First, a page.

8

First, I'd like to apologize if this question has already been asked before. I am trying to produce an image of a fundamental domain of the action of the modular group (that is, $PSL_2(\mathbb{Z})$) acting on the Poincaré hyperbolic plane using TikZ, and I was wondering if there is an easy way to go about doing that. In particular, I would like to recreate the image on pg. 33 of this text: http://www.math.ou.edu/~kmartin/mfs/ch3.pdf, or see this image from Wikipedia:

from Wikipedia

Any help is appreciated.

  • Do you know the equations that determine the "curvy" parts of the figure? – Herr K. May 11 '13 at 6:21
  • I've inserted the picture from Wikipedia since it's easier. This is different from the one in your text, but note that yours is pretty much a randomly chosen fundamental domain (also, note that there is no such thing as the fundamental domain). – Ryan Reich May 11 '13 at 6:56
  • yes, that was a typo, sorry. the one in the text is a fundamental domain for $\Gamma_0(2)$, and i'm not sure how to get the curves to work out appropriately. – Max May 11 '13 at 7:10
  • 1
    So the curves are half circles. Where are their centres and what radii do they have? Besides the circles, you have some simple lines with tick marks and a shaded are bordered by three axe parallel lines and a part of a circle. So, the only question is the centres and radii of the circles. – Toscho May 11 '13 at 7:44
10

I have no idea how the radius in each iteration is computed or how you determine the x-steps, but in principle you can do something like this:

Code

\documentclass[tikz,border=3mm]{standalone}
\usetikzlibrary{arrows}

\begin{document}

\pgfmathsetmacro{\myxlow}{-2}
\pgfmathsetmacro{\myxhigh}{2}
\pgfmathsetmacro{\myiterations}{6}

\begin{tikzpicture}[scale=2]
    \draw[-latex](\myxlow-0.1,0) -- (\myxhigh+0.2,0);
    \pgfmathsetmacro{\succofmyxlow}{\myxlow+0.5}
    \foreach \x in {\myxlow,\succofmyxlow,...,\myxhigh}
    {   \draw (\x,0) -- (\x,-0.05) node[below,font=\tiny] {\x};
    }
    \foreach \y  in {0.2,0.4,...,1}
    {   \draw (0,\y) -- (-0.05,\y) node[left,font=\tiny] {\pgfmathprintnumber{\y}};
    }
    \draw[-latex](0,-0.1) -- (0,1.2);
    \clip (\myxlow,0) rectangle (\myxhigh,1.1);
    \foreach \i in {1,...,\myiterations}
    {   \pgfmathsetmacro{\mysecondelement}{\myxlow+1/pow(2,floor(\i/3))}
        \pgfmathsetmacro{\myradius}{pow(1/3,\i-1}
        \foreach \x in {-2,\mysecondelement,...,2}
        {   \draw[very thin, blue] (\x,0) arc(0:180:\myradius);
            \draw[very thin, blue] (\x,0) arc(180:0:\myradius);
        }   
    }
\end{tikzpicture}

\end{document}

Output

enter image description here


Edit 1: For filling a region afterwards, I put the clip in a scope to keep the effects local. If you use clip multiple times, the intersection of all is used, so I did it as the folllowing: First I clip a rectangular region from -0.5 to 0.5, then I clip the "outside" of the middle arc, which results in the region you seek. Hint: you can replace the clips by \fill[opacity=0.5] for a visualisation how the clipping region is constructed.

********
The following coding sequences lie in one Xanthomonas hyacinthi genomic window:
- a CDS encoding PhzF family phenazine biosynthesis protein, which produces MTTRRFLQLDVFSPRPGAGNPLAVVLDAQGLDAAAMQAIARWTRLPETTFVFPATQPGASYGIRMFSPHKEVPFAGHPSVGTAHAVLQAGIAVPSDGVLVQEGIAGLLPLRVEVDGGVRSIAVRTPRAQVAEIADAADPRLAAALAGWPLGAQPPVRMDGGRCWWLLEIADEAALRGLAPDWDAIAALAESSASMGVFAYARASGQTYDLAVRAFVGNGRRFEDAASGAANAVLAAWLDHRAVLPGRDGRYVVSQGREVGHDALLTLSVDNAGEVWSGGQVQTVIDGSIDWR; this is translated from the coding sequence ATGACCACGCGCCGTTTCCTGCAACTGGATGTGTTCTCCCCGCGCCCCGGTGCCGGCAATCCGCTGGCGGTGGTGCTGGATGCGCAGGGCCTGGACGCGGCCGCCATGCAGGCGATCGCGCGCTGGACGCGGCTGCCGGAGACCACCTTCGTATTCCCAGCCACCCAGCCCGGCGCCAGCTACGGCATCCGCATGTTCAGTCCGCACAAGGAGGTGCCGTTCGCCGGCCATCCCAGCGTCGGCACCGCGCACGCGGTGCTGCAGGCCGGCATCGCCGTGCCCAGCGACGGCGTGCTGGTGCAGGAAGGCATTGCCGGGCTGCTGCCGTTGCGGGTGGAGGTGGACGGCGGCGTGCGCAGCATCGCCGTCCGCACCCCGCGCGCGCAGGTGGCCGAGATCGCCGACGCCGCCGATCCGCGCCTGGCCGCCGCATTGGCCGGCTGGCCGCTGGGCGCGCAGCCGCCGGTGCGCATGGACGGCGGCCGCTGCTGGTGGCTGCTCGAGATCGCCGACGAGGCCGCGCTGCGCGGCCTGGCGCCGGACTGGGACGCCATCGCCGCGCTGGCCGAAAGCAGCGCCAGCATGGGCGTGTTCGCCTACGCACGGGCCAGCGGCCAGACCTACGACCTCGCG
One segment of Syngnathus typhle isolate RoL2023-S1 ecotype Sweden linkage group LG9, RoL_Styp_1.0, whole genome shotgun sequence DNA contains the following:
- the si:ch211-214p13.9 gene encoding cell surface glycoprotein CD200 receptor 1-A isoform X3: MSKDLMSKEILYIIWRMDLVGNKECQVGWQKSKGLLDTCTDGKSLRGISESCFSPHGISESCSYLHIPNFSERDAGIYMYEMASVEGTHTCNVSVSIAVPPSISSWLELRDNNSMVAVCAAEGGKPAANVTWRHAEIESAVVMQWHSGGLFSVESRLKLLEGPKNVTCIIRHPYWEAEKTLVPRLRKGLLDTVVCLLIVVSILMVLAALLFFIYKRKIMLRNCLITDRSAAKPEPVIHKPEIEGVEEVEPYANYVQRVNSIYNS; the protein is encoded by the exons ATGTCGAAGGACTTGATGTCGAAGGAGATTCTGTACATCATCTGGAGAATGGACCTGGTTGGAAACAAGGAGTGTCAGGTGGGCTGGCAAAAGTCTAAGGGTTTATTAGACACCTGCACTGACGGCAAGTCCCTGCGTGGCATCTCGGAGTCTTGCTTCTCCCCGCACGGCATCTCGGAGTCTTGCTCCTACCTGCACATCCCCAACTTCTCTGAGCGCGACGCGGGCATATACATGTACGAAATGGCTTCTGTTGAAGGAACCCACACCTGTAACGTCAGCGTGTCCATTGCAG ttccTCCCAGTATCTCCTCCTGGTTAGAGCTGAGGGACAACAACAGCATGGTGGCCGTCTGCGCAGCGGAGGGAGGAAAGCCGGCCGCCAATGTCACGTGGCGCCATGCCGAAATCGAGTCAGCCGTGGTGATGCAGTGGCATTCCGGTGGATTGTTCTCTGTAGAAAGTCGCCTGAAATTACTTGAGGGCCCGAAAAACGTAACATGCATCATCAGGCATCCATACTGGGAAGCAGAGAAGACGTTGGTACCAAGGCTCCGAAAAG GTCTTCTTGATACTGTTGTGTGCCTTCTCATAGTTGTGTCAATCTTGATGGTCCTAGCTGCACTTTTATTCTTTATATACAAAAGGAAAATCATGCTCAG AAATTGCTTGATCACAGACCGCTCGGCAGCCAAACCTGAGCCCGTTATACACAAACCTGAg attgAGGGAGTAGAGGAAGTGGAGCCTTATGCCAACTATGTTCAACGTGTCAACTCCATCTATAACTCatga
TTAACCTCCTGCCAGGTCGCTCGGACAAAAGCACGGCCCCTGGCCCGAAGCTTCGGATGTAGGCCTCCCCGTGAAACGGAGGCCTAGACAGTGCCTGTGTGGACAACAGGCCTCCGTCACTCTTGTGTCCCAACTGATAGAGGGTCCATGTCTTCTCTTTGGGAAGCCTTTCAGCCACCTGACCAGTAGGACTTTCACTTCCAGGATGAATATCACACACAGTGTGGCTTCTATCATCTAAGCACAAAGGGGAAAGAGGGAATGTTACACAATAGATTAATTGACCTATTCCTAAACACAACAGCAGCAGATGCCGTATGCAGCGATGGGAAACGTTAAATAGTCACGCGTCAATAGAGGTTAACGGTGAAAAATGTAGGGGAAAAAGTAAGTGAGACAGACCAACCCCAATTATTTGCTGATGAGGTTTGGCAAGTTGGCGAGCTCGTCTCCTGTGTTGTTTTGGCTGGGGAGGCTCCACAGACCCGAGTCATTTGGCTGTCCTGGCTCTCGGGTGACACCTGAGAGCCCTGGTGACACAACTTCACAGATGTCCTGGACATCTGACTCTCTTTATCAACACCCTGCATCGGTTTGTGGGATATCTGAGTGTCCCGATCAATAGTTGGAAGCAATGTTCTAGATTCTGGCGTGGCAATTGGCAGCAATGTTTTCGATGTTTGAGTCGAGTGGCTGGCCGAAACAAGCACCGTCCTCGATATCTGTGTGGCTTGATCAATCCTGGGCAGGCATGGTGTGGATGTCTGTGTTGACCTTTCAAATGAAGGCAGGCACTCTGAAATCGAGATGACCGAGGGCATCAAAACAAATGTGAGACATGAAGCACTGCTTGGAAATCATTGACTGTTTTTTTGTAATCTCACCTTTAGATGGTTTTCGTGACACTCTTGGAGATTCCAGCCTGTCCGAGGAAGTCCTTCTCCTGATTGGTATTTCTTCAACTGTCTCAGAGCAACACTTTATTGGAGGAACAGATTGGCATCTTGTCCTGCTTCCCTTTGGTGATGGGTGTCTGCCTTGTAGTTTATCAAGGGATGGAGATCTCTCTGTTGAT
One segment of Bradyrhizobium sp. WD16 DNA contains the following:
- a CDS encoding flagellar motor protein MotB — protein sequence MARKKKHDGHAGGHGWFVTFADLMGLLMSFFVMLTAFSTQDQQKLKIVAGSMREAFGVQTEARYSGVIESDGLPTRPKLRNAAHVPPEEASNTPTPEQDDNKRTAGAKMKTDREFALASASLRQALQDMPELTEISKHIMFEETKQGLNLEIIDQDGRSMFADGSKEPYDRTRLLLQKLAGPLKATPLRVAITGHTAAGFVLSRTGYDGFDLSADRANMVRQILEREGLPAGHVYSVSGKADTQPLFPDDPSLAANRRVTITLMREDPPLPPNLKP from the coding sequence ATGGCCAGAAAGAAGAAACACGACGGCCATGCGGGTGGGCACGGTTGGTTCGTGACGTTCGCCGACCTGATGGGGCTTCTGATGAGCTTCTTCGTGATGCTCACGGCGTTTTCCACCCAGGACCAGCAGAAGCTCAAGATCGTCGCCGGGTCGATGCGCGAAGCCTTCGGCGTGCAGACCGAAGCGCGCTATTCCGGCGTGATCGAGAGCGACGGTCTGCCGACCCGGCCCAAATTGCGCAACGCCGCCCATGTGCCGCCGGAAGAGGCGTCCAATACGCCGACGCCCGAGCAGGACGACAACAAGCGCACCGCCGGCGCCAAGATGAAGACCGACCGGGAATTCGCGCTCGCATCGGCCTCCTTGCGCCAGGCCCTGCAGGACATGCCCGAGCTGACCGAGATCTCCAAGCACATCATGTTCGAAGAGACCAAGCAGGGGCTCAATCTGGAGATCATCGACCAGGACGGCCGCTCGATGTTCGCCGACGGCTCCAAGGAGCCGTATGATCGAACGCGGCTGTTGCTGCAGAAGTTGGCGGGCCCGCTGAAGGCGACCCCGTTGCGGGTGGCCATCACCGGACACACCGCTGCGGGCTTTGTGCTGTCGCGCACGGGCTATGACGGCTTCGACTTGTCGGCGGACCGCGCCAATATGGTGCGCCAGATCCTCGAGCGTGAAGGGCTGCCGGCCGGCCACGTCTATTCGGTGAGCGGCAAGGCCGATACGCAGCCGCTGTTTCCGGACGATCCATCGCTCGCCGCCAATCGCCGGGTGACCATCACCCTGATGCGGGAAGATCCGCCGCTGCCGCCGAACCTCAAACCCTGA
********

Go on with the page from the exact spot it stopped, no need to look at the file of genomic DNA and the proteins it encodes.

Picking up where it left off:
Output, without layers

enter image description here

As you can see, the disadvantage of filling afterwards is that it paints over the existing lines. This can be remedied by using layers. You first draw everything in the main layer, then you fill in the background layer:

Code

\documentclass[tikz,border=3mm]{standalone}
\usetikzlibrary{arrows}

\pgfdeclarelayer{background}
\pgfsetlayers{background,main}

\begin{document}

\pgfmathsetmacro{\myxlow}{-2}
\pgfmathsetmacro{\myxhigh}{2}
\pgfmathsetmacro{\myiterations}{6}

\begin{tikzpicture}[scale=2]
    \draw[-latex](\myxlow-0.1,0) -- (\myxhigh+0.2,0);
    \pgfmathsetmacro{\succofmyxlow}{\myxlow+0.5}
    \foreach \x in {\myxlow,\succofmyxlow,...,\myxhigh}
    {   \draw (\x,0) -- (\x,-0.05) node[below,font=\tiny] {\x};
    }
    \foreach \y  in {0.2,0.4,...,1.4}
    {   \draw (0,\y) -- (-0.05,\y) node[left,font=\tiny] {\pgfmathprintnumber{\y}};
    }
    \draw[-latex](0,-0.1) -- (0,1.6);
    \begin{scope}   
        \clip (\myxlow,0) rectangle (\myxhigh,1.1);
        \foreach \i in {1,...,\myiterations}
        {   \pgfmathsetmacro{\mysecondelement}{\myxlow+1/pow(2,floor(\i/3))}
            \pgfmathsetmacro{\myradius}{pow(1/3,\i-1}
            \foreach \x in {-2,\mysecondelement,...,2}
            {   \draw[very thin, blue] (\x,0) arc(0:180:\myradius);
                \draw[very thin, blue] (\x,0) arc(180:0:\myradius);
            }   
        }
    \end{scope}
    \begin{scope}
        \begin{pgfonlayer}{background}
            \clip (-0.5,0) rectangle (0.5,1.7);
            \clip   (1,1.7) -| (-1,0) arc (180:0:1) -- cycle;
            \fill[gray,opacity=0.8] (-1,-1) rectangle (1,2);
        \end{pgfonlayer}
    \end{scope}
\end{tikzpicture}

\end{document}

Outout, with layers

enter image description here

  • that's awesome dude, thanks so much. i think it is relatively clear that i am a tikz novice, so i apologize if this is a stupid question, but how would one go about shading in a particular region of the figure? that is, say i wanted to color one of the areas bordered by blue lines with a dark gray color -- is there a simple way to do so? – Max May 11 '13 at 17:22
  • I think clipping multiple times would be best. I'll get back to you shortly. – Tom Bombadil May 11 '13 at 18:09

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